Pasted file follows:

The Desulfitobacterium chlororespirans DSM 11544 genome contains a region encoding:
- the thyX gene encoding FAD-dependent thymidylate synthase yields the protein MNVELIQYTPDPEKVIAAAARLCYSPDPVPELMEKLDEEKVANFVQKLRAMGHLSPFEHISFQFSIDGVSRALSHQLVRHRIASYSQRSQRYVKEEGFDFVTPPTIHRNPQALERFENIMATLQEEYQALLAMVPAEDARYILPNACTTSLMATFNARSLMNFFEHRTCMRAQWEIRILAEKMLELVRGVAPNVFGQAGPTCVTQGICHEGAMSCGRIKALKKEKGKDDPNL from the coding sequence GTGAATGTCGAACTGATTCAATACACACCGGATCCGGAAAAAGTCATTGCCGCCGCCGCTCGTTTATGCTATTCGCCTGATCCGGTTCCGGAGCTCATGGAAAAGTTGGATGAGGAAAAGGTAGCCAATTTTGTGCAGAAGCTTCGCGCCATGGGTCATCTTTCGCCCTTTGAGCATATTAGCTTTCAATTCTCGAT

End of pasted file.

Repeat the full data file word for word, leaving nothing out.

The Desulfitobacterium chlororespirans DSM 11544 genome contains a region encoding:
- the thyX gene encoding FAD-dependent thymidylate synthase yields the protein MNVELIQYTPDPEKVIAAAARLCYSPDPVPELMEKLDEEKVANFVQKLRAMGHLSPFEHISFQFSIDGVSRALSHQLVRHRIASYSQRSQRYVKEEGFDFVTPPTIHRNPQALERFENIMATLQEEYQALLAMVPAEDARYILPNACTTSLMATFNARSLMNFFEHRTCMRAQWEIRILAEKMLELVRGVAPNVFGQAGPTCVTQGICHEGAMSCGRIKALKKEKGKDDPNL from the coding sequence GTGAATGTCGAACTGATTCAATACACACCGGATCCGGAAAAAGTCATTGCCGCCGCCGCTCGTTTATGCTATTCGCCTGATCCGGTTCCGGAGCTCATGGAAAAGTTGGATGAGGAAAAGGTAGCCAATTTTGTGCAGAAGCTTCGCGCCATGGGTCATCTTTCGCCCTTTGAGCATATTAGCTTTCAATTCTCGAT